- The Washington Times - Friday, January 30, 2009

Franny Murray got out of the U.S. Army Air Corps after serving as a B-25 gunner in the South Pacific during World War II, enrolled at Catholic University in 1946 and started working for the athletic department as a student.

He never left.

After graduating and competing for the boxing team, Murray became the equipment manager, a job he still holds at age 86. Unofficially, he also has worked as an assistant boxing coach, acting athletic director and trainer. He has managed intramurals, facilities and sports information operations.

But mainly, the D.C. native was and is a friend and confidant of coaches and students, staff and alumni. He remains a fixture, if not an institution, on the Northeast campus. And Saturday during halftime of its men’s basketball game against Drew University, Catholic will rename the basketball court at DuFour Center for Francis E. “Franny” Murray.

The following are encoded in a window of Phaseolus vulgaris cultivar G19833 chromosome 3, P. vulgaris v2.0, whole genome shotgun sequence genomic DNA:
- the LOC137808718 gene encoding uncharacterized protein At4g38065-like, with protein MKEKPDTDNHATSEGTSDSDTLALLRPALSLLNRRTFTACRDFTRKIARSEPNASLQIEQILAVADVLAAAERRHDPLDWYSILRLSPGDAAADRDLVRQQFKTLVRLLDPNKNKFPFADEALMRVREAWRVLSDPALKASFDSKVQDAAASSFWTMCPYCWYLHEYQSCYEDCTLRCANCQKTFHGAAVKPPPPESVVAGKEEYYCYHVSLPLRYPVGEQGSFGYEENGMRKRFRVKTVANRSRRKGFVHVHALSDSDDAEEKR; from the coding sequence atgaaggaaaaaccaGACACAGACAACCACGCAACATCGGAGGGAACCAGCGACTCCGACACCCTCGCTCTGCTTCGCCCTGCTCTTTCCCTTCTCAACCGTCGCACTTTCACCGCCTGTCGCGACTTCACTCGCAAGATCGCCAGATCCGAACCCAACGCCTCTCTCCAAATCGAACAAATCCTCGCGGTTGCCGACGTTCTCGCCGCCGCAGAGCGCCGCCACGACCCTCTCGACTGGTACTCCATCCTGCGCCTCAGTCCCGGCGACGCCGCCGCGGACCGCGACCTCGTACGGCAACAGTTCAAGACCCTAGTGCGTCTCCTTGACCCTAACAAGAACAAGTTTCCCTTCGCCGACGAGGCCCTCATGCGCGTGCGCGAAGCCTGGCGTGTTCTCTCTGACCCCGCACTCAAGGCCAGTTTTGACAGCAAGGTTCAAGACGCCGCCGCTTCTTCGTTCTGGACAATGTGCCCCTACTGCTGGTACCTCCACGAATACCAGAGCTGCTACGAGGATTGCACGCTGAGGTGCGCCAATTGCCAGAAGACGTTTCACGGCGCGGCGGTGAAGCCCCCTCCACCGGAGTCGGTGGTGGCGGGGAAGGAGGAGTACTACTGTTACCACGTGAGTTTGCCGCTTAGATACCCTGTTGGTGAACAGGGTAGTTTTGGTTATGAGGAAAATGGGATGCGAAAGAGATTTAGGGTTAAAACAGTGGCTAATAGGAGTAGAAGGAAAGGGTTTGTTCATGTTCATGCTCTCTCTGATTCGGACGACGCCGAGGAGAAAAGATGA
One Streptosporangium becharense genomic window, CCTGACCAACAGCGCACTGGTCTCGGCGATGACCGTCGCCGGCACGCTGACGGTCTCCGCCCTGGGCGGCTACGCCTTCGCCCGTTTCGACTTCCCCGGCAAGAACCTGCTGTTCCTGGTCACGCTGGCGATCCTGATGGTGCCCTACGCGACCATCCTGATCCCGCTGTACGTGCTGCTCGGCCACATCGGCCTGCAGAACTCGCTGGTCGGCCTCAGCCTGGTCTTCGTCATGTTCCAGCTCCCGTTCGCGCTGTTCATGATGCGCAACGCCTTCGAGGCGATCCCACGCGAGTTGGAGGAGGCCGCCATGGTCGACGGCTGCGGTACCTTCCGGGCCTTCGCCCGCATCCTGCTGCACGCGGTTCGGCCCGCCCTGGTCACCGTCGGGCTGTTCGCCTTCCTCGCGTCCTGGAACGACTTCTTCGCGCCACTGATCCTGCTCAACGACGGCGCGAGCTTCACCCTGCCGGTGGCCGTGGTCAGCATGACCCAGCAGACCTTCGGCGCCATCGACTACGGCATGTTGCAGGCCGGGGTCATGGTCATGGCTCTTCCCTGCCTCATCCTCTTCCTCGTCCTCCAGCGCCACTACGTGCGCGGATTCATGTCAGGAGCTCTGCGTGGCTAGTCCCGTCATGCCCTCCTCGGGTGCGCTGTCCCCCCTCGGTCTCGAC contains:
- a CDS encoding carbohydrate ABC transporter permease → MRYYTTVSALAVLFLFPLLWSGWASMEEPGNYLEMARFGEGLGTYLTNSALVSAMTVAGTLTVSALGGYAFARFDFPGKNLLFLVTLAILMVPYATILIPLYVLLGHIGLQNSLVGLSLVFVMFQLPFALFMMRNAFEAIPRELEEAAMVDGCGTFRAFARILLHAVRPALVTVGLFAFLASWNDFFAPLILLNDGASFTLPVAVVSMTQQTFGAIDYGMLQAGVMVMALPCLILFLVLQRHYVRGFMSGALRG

Affable but notoriously modest, Murray can hold forth on a number of subjects — except one.

“I’m quite excited,” he said of the honor, “although I really don’t want to say anything. I’m not much for talking about myself.”

Others, however, are more than happy to do it.

“His dedication to our university is pretty remarkable,” athletic director Mike Allen said. “He’s been a staple of Catholic University athletics for 61 years. I’ve never met anyone who connected in such a positive way with so many people.

“He just has an uncanny ability to make people feel comfortable, and when you work with college students, that’s such a great skill. He’s a really special person, and we’re lucky to have him.”

Murray, a father of eight, said being around kids has kept him on the job for so long.

“I had eight of my own, so I must like ‘em,” he said. “Maybe it keeps me young. I don’t know what else I would do. I don’t have any hobbies. I like being over here.”

Murray, who also will be honored at a dinner Saturday, said he expects to say about as much — or as little — as he did during his induction to the school’s athletic Hall of Fame in 1988.

“Thank you, and that’s it,” he said. “I don’t want to keep ‘em there too long.”

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